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Quaking promotes monocyte differentiation into pro-atherogenic macrophages by controlling pre-mRNA splicing and gene expression.

Authors
  • Rg, De Bruin
  • L, Shiue
  • J, Prins
  • Hc, De Boer
  • A, Singh
  • Ws, Fagg
  • Jm, Van Gils
  • Jm, Duijs
  • S, Katzman
  • Ao, Kraaijeveld
  • S, Böhringer
  • Wy, Leung
  • Sm, Kielbasa
  • Jp, Donahue
  • Ph, Van Der Zande
  • R, Sijbom
  • Cm, Van Alem
  • I, Bot
  • C, Van Kooten
  • Jw, Jukema
  • And 7 more
Type
Published Article
Journal
Nature Communications
Publisher
Springer Nature
Volume
7
Identifiers
DOI: 10.1038/ncomms10846
Source
UCSC Bioinformatics biomedical-ucsc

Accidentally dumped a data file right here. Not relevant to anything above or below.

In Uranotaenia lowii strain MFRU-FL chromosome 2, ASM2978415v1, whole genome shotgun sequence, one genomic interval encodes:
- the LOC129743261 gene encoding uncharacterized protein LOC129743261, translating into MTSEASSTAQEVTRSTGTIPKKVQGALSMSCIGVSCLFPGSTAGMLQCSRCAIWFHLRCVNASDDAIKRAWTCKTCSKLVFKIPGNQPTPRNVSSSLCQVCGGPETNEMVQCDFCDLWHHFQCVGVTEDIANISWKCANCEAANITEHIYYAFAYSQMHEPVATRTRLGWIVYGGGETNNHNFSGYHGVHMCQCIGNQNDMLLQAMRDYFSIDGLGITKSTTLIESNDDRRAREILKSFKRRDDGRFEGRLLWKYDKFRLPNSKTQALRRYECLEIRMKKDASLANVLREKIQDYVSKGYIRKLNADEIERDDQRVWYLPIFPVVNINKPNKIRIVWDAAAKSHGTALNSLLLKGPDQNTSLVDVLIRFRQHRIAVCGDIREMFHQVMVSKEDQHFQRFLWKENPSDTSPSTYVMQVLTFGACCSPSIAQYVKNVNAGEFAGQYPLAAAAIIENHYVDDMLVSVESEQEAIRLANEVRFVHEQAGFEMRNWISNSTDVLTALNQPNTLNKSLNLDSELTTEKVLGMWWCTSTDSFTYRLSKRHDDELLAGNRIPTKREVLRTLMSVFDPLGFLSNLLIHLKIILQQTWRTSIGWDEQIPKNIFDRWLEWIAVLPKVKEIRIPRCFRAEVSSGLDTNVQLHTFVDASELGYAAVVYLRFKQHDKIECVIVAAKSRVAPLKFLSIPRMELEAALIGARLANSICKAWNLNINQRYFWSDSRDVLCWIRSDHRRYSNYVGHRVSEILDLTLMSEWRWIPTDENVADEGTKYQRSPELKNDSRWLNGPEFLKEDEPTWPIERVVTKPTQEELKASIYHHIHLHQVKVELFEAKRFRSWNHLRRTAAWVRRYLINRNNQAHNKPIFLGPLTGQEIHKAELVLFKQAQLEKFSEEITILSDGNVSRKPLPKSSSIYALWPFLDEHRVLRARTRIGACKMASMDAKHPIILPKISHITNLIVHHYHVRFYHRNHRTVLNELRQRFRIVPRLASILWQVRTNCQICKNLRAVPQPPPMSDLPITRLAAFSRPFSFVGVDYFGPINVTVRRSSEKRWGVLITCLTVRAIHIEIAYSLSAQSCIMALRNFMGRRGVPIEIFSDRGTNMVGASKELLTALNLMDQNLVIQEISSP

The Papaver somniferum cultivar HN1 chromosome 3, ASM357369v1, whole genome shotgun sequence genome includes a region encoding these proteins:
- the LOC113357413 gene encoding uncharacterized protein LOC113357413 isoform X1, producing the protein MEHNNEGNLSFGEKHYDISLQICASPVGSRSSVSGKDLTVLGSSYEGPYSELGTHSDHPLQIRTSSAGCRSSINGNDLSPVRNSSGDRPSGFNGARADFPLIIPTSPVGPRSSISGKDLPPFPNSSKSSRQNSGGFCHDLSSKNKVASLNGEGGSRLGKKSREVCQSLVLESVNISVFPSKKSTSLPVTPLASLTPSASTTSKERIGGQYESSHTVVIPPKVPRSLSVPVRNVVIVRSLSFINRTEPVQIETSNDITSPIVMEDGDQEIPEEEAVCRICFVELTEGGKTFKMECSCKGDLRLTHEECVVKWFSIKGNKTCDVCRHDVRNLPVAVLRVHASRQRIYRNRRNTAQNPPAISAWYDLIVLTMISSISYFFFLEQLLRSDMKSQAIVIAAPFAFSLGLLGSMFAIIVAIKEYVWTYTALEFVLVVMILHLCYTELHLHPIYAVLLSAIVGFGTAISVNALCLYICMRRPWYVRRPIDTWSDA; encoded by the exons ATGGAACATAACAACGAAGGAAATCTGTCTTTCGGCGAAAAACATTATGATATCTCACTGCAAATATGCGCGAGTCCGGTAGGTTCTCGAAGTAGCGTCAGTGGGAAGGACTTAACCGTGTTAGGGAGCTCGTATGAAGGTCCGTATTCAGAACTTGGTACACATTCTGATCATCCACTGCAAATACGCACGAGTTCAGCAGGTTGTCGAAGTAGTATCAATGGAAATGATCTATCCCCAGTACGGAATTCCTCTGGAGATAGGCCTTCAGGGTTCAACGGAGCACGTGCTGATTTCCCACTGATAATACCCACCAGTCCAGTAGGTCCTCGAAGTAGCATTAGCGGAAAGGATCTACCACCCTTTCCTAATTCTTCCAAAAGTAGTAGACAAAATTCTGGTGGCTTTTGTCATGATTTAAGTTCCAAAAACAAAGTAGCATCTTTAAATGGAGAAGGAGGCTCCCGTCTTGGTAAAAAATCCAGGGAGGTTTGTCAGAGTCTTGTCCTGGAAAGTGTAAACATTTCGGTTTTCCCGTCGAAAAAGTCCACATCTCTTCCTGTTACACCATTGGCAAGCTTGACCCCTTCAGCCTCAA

License
Unknown

Abstract

A hallmark of inflammatory diseases is the excessive recruitment and influx of monocytes to sites of tissue damage and their ensuing differentiation into macrophages. Numerous stimuli are known to induce transcriptional changes associated with macrophage phenotype, but posttranscriptional control of human macrophage differentiation is less well understood. Here we show that expression levels of the RNA-binding protein Quaking (QKI) are low in monocytes and early human atherosclerotic lesions, but are abundant in macrophages of advanced plaques. Depletion of QKI protein impairs monocyte adhesion, migration, differentiation into macrophages and foam cell formation in vitro and in vivo. RNA-seq and microarray analysis of human monocyte and macrophage transcriptomes, including those of a unique QKI haploinsufficient patient, reveal striking changes in QKI-dependent messenger RNA levels and splicing of RNA transcripts. The biological importance of these transcripts and requirement for QKI during differentiation illustrates a central role for QKI in posttranscriptionally guiding macrophage identity and function.

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